Joint Commission Journal on Quality and Patient Safety
BACKGROUND: For Ascension Health's Healthcare That Is Safe strategy, Sacred Heart Hospital (SHH) and Columbia St. Mary's (CSM) served as alpha sites to develop strategies to eliminate perioperative adverse events (POAEs). The alpha sites set an interim goal of a 50% reduction of POAEs, then 100%, or elimination of POAEs by July 2008.
The Joint Commission requires health systems to address spiritual care. Research indicates that spirituality is associated with better physical, psychological, and social health and that culturally diverse populations and individuals at end-of-life often request spiritual care. The authors report the results of a consensus conference of 21 executives representing 10 large faith-based health systems who discussed the input, process, and outcomes of a corporate model for spiritual leadership. Specific initiatives are highlighted.
BACKGROUND: Hospital is the most common place of cancer death but concerns regarding the quality of end-of-life care remain. AIM: Preliminary assessment of the effectiveness of the Liverpool Care Pathway on the quality of end-of-life care provided to adult cancer patients during their last week of life in hospital. DESIGN: Uncontrolled before-after intervention cluster trial. SETTINGS/PARTICIPANTS: The trial was performed within four hospital wards participating in the pilot implementation of the Italian version of the Liverpool Care Pathway programme.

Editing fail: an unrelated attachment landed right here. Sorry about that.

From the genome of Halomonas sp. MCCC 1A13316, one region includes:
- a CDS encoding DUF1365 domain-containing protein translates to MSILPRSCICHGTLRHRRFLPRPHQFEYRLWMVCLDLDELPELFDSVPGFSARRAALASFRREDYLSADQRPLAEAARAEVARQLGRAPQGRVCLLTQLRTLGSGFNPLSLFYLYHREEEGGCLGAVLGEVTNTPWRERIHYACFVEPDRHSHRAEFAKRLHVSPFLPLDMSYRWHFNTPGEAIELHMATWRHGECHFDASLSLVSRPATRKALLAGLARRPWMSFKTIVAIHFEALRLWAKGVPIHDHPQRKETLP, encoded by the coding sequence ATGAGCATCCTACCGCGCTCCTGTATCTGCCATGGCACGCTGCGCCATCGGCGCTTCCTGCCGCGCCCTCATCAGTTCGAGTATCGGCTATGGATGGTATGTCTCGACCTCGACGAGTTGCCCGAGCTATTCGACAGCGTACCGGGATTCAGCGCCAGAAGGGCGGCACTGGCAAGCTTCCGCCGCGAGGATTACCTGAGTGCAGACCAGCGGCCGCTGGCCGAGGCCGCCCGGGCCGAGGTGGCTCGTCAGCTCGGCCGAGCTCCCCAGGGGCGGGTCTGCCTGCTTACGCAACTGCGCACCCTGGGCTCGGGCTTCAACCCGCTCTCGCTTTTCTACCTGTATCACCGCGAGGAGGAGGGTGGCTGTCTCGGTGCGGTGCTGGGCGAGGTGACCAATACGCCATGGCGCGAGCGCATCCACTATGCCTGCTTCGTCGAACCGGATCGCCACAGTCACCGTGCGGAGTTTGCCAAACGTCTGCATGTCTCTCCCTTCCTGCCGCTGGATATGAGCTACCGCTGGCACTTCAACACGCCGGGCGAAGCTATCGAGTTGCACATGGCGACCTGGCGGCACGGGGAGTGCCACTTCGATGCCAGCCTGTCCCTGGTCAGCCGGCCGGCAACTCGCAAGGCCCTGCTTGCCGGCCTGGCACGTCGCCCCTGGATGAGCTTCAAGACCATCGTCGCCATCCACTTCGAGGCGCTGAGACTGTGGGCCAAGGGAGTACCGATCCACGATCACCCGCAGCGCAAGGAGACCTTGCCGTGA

Fifty-two patients, who were not considered to be suitable for traditional therapy, were evaluated on their admission (53 admissions) to the Slow Stream Rehabilitation Unit at Greenwich Hospital, and on and after their discharge from hospital, with a minimum follow-up period after discharge from hospital of 13 months. Mobility and the capacity to perform basic self-care activities were assessed by means of a set protocol while traditional rehabilitation therapies were employed.
The authors have submitted a modified technique by which to treat severe cervical insufficiency in gynaecological practice, outside pregnancy. The technique may be used with generosity, since no particular technical problems are involved, and complications are ruled which may otherwise occur, when surgery is applied during pregnancy.